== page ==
Researchers from Cornell University NY, led by Yan Wang have come up with an interesting idea on how to bridge the gap in accuracy between 2D and 3D object detection methods.
In their paper, titled “Pseudo-LiDAR from Visual Depth Estimation: Bridging the Gap in 3D Object Detection for Autonomous Driving”, they argue that it’s not the difference in data that makes 3D-based methods better but its representation. To demonstrate this, they propose a method for converting image-based depth maps into a pseudo-LIDAR representation (a representation that to some extent resembles the 3D point cloud coming from a LIDAR sensor).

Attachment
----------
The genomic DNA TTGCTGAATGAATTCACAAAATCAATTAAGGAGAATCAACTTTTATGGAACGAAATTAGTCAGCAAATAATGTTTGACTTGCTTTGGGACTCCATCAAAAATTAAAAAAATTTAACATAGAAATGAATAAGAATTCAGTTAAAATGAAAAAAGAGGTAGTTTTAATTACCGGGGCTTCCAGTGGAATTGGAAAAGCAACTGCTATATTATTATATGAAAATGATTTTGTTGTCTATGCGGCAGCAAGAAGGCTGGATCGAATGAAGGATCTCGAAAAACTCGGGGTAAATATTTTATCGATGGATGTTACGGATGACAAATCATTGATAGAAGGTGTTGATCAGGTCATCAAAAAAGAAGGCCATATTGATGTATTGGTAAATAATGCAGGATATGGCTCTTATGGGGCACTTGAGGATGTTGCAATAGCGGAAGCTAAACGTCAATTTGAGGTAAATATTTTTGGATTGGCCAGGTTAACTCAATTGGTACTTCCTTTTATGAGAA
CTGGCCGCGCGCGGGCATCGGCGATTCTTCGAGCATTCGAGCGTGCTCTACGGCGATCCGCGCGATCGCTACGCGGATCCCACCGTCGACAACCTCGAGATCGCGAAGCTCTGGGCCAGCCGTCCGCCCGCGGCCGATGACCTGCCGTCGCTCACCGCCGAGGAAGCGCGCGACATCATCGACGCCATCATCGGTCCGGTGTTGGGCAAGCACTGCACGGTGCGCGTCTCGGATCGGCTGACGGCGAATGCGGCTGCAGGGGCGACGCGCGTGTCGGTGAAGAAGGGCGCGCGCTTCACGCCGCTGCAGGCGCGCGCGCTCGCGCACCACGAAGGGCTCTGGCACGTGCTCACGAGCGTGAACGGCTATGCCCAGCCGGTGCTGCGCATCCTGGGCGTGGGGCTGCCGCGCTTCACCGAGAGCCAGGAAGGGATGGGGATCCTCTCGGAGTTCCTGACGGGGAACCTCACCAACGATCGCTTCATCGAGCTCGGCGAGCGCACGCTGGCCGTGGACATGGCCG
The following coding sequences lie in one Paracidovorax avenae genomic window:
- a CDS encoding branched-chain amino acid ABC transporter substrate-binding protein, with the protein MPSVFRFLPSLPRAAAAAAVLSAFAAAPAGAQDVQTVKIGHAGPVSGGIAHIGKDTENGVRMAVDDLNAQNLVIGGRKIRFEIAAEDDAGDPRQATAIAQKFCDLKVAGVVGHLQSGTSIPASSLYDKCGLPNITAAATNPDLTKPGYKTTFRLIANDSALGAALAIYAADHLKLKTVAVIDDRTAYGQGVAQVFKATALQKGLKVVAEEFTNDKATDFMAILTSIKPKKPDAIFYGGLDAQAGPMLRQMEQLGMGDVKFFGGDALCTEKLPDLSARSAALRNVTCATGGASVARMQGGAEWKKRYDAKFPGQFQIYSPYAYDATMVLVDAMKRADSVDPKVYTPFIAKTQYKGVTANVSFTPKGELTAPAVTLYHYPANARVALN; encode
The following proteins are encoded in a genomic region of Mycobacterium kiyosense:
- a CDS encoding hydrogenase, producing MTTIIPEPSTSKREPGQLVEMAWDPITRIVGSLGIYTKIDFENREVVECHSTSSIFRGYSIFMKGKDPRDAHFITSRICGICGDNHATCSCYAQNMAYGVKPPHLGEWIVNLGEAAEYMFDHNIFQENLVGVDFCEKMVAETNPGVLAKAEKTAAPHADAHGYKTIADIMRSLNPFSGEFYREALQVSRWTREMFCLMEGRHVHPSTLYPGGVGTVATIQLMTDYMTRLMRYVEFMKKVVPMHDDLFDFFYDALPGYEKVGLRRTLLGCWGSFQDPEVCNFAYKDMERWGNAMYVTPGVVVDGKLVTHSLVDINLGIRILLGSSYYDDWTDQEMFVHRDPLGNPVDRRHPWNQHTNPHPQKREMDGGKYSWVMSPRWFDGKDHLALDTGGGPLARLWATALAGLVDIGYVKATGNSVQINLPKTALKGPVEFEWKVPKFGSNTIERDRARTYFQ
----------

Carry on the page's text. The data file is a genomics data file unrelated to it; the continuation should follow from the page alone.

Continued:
In fact, researchers tried to mimic the LIDAR signal by using only camera data and depth estimation models. They propose a transformation of the image depth map to pseudo-LIDAR representation and use depth estimation and 3D detection model to overperform existing 3D detectors by a large margin.
The novelty that they introduce is the transformation from depth image to point cloud by projecting each pixel into a 3D coordinate. Instead of adding the depth as an additional channel in the image they try to derive a 3D location relative to the camera position.
Researchers showed that the generated pseudo-LIDAR point cloud aligns well with the original LIDAR signal. The evaluations conducted on the popular KITTI benchmark show that this approach yields large improvements over existing state-of-the-art methods. The algorithm is currently the highest entry in the KITTI 3D object detection benchmark for stereo image-based methods.